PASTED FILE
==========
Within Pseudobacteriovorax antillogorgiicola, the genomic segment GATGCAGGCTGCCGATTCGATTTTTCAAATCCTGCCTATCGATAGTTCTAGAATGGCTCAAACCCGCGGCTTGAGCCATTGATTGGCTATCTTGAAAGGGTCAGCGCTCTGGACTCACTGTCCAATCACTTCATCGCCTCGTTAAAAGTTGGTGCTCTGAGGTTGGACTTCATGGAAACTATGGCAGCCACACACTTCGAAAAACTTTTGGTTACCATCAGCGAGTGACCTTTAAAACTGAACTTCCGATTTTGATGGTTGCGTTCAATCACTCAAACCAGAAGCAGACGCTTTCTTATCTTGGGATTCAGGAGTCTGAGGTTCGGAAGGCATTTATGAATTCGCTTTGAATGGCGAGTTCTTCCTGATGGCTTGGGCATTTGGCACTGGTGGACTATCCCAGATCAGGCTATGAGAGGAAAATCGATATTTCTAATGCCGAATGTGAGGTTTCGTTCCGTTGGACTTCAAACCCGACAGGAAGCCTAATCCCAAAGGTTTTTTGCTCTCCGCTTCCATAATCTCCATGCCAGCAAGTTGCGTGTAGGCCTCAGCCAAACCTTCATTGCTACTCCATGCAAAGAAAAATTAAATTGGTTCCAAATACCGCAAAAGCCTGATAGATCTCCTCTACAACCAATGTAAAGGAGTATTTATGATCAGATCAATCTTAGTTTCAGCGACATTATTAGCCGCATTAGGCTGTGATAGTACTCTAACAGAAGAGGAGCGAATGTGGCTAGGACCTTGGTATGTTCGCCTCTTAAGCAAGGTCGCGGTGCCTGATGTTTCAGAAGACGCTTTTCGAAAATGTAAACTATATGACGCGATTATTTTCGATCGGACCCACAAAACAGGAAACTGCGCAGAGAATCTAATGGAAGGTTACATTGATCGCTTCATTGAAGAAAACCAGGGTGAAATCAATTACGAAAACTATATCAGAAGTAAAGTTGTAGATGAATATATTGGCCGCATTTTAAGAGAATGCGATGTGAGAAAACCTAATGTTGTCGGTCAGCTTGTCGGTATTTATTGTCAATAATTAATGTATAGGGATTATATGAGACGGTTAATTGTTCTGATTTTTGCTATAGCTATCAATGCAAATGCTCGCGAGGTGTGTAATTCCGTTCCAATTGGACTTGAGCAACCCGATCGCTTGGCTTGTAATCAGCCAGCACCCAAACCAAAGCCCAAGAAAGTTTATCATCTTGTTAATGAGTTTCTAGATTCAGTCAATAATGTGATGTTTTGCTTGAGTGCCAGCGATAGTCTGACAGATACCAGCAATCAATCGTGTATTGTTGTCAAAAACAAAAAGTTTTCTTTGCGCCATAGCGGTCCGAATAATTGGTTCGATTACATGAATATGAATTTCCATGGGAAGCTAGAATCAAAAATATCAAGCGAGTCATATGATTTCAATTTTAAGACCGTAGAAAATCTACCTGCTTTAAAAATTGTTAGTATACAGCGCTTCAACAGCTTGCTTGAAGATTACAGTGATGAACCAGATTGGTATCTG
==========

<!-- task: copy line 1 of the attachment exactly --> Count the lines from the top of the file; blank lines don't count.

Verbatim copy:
Within Pseudobacteriovorax antillogorgiicola, the genomic segment GATGCAGGCTGCCGATTCGATTTTTCAAATCCTGCCTATCGATAGTTCTAGAATGGCTCAAACCCGCGGCTTGAGCCATTGATTGGCTATCTTGAAAGGGTCAGCGCTCTGGACTCACTGTCCAATCACTTCATCGCCTCGTTAAAAGTTGGTGCTCTGAGGTTGGACTTCATGGAAACTATGGCAGCCACACACTTCGAAAAACTTTTGGTTACCATCAGCGAGTGACCTTTAAAACTGAACTTCCGATTTTGATGGTTGCGTTCAATCACTCAAACCAGAAGCAGACGCTTTCTTATCTTGGGATTCAGGAGTCTGAGGTTCGGAAGGCATTTATGAATTCGCTTTGAATGGCGAGTTCTTCCTGATGGCTTGGGCATTTGGCACTGGTGGACTATCCCAGATCAGGCTATGAGAGGAAAATCGATATTTCTAATGCCGAATGTGAGGTTTCGTTCCGTTGGACTTCAAACCCGACAGGAAGCCTAATCCCAAAGGTTTTTTGCTCTCCGCTTCCATAATCTCCATGCCAGCAAGTTGCGTGTAGGCCTCAGCCAAACCTTCATTGCTACTCCATGCAAAGAAAAATTAAATTGGTTCCAAATACCGCAAAAGCCTGATAGATCTCCTCTACAACCAATGTAAAGGAGTATTTATGATCAGATCAATCTTAGTTTCAGCGACATTATTAGCCGCATTAGGCTGTGATAGTACTCTAACAGAAGAGGAGCGAATGTGGCTAGGACCTTGGTATGTTCGCCTCTTAAGCAAGGTCGCGGTGCCTGATGTTTCAGAAGACGCTTTTCGAAAATGTAAACTATATGACGCGATTATTTTCGATCGGACCCACAAAACAGGAAACTGCGCAGAGAATCTAATGGAAGGTTACATTGATCGCTTCATTGAAGAAAACCAGGGTGAAATCAATTACGAAAACTATATCAGAAGTAAAGTTGTAGATGAATATATTGGCCGCATTTTAAGAGAATGCGATGTGAGAAAACCTAATGTTGTCGGTCAGCTTGTCGGTATTTATTGTCAATAATTAATGTATAGGGATTATATGAGACGGTTAATTGTTCTGATTTTTGCTATAGCTATCAATGCAAATGCTCGCGAGGTGTGTAATTCCGTTCCAATTGGACTTGAGCAACCCGATCGCTTGGCTTGTAATCAGCCAGCACCCAAACCAAAGCCCAAGAAAGTTTATCATCTTGTTAATGAGTTTCTAGATTCAGTCAATAATGTGATGTTTTGCTTGAGTGCCAGCGATAGTCTGACAGATACCAGCAATCAATCGTGTATTGTTGTCAAAAACAAAAAGTTTTCTTTGCGCCATAGCGGTCCGAATAATTGGTTCGATTACATGAATATGAATTTCCATGGGAAGCTAGAATCAAAAATATCAAGCGAGTCATATGATTTCAATTTTAAGACCGTAGAAAATCTACCTGCTTTAAAAATTGTTAGTATACAGCGCTTCAACAGCTTGCTTGAAGATTACAGTGATGAACCAGATTGGTATCTG